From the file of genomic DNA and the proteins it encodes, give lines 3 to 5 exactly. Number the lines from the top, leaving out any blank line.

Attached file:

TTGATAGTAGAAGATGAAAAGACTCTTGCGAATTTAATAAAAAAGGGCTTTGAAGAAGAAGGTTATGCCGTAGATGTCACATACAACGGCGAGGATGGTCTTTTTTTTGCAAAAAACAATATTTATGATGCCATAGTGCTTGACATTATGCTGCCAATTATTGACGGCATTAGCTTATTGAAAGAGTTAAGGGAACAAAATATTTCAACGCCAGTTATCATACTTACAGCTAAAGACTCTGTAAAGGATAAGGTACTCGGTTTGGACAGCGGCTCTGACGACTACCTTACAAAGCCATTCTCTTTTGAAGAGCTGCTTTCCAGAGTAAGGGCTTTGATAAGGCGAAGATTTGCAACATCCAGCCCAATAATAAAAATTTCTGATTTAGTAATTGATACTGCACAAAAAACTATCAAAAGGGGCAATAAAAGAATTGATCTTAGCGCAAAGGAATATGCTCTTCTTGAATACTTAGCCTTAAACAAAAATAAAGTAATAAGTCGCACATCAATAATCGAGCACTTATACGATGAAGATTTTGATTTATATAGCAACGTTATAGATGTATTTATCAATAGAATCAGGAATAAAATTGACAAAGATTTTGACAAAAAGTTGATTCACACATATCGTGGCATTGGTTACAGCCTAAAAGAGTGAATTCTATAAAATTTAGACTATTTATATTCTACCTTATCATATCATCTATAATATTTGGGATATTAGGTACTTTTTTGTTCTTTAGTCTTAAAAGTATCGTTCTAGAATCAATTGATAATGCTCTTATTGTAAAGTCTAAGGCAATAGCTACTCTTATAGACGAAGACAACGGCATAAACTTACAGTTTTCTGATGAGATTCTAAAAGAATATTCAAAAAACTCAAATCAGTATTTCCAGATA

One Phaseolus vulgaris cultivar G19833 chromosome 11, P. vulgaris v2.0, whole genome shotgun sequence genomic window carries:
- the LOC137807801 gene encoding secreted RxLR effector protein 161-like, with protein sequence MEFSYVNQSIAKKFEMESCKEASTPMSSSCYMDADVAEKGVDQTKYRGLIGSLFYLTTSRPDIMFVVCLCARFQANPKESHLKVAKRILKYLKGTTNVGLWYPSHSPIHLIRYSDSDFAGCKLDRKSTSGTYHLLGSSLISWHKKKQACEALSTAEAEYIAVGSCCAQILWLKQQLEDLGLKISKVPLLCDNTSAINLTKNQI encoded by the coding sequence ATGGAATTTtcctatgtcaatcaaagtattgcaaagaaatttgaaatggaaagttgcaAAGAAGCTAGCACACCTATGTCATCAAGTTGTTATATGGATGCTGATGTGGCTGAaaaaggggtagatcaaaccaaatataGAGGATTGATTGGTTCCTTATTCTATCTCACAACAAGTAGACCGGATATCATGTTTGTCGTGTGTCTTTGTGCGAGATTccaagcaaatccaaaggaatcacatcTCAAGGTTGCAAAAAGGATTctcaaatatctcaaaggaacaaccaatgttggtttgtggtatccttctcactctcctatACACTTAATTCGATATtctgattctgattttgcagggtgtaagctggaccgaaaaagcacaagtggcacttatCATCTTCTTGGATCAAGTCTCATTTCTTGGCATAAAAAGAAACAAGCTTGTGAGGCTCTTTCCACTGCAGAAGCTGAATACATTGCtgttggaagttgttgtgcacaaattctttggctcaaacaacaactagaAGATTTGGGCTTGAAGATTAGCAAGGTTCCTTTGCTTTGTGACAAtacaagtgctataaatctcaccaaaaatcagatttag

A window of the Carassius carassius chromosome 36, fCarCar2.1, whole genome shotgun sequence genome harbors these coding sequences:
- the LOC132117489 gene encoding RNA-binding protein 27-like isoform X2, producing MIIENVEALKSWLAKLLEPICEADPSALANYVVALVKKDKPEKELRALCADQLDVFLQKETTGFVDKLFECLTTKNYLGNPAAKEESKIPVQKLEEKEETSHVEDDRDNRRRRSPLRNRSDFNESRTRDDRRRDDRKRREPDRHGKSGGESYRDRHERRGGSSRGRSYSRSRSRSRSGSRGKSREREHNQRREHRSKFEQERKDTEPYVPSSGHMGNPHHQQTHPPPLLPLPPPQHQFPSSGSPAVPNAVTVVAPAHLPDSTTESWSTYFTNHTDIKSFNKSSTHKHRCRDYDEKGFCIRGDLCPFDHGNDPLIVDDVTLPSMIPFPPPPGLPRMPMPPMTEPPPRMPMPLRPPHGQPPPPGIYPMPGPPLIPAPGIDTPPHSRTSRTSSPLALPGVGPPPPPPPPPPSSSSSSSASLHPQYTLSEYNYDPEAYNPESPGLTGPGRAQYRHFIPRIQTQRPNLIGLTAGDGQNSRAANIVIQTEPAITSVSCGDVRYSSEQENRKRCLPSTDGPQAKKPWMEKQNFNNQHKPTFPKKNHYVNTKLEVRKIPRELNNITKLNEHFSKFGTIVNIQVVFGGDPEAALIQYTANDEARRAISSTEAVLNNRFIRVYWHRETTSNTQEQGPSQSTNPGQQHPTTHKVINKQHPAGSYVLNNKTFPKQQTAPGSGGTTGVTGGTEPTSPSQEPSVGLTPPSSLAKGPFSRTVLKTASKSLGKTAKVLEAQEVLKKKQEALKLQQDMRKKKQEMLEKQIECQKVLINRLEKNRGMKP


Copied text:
- the LOC137807801 gene encoding secreted RxLR effector protein 161-like, with protein sequence MEFSYVNQSIAKKFEMESCKEASTPMSSSCYMDADVAEKGVDQTKYRGLIGSLFYLTTSRPDIMFVVCLCARFQANPKESHLKVAKRILKYLKGTTNVGLWYPSHSPIHLIRYSDSDFAGCKLDRKSTSGTYHLLGSSLISWHKKKQACEALSTAEAEYIAVGSCCAQILWLKQQLEDLGLKISKVPLLCDNTSAINLTKNQI encoded by the coding sequence ATGGAATTTtcctatgtcaatcaaagtattgcaaagaaatttgaaatggaaagttgcaAAGAAGCTAGCACACCTATGTCATCAAGTTGTTATATGGATGCTGATGTGGCTGAaaaaggggtagatcaaaccaaatataGAGGATTGATTGGTTCCTTATTCTATCTCACAACAAGTAGACCGGATATCATGTTTGTCGTGTGTCTTTGTGCGAGATTccaagcaaatccaaaggaatcacatcTCAAGGTTGCAAAAAGGATTctcaaatatctcaaaggaacaaccaatgttggtttgtggtatccttctcactctcctatACACTTAATTCGATATtctgattctgattttgcagggtgtaagctggaccgaaaaagcacaagtggcacttatCATCTTCTTGGATCAAGTCTCATTTCTTGGCATAAAAAGAAACAAGCTTGTGAGGCTCTTTCCACTGCAGAAGCTGAATACATTGCtgttggaagttgttgtgcacaaattctttggctcaaacaacaactagaAGATTTGGGCTTGAAGATTAGCAAGGTTCCTTTGCTTTGTGACAAtacaagtgctataaatctcaccaaaaatcagatttag

A window of the Carassius carassius chromosome 36, fCarCar2.1, whole genome shotgun sequence genome harbors these coding sequences:
- the LOC132117489 gene encoding RNA-binding protein 27-like isoform X2, producing MIIENVEALKSWLAKLLEPICEADPSALANYVVALVKKDKPEKELRALCADQLDVFLQKETTGFVDKLFECLTTKNYLGNPAAKEESKIPVQKLEEKEETSHVEDDRDNRRRRSPLRNRSDFNESRTRDDRRRDDRKRREPDRHGKSGGESYRDRHERRGGSSRGRSYSRSRSRSRSGSRGKSREREHNQRREHRSKFEQERKDTEPYVPSSGHMGNPHHQQTHPPPLLPLPPPQHQFPSSGSPAVPNAVTVVAPAHLPDSTTESWSTYFTNHTDIKSFNKSSTHKHRCRDYDEKGFCIRGDLCPFDHGNDPLIVDDVTLPSMIPFPPPPGLPRMPMPPMTEPPPRMPMPLRPPHGQPPPPGIYPMPGPPLIPAPGIDTPPHSRTSRTSSPLALPGVGPPPPPPPPPPSSSSSSSASLHPQYTLSEYNYDPEAYNPESPGLTGPGRAQYRHFIPRIQTQRPNLIGLTAGDGQNSRAANIVIQTEPAITSVSCGDVRYSSEQENRKRCLPSTDGPQAKKPWMEKQNFNNQHKPTFPKKNHYVNTKLEVRKIPRELNNITKLNEHFSKFGTIVNIQVVFGGDPEAALIQYTANDEARRAISSTEAVLNNRFIRVYWHRETTSNTQEQGPSQSTNPGQQHPTTHKVINKQHPAGSYVLNNKTFPKQQTAPGSGGTTGVTGGTEPTSPSQEPSVGLTPPSSLAKGPFSRTVLKTASKSLGKTAKVLEAQEVLKKKQEALKLQQDMRKKKQEMLEKQIECQKVLINRLEKNRGMKP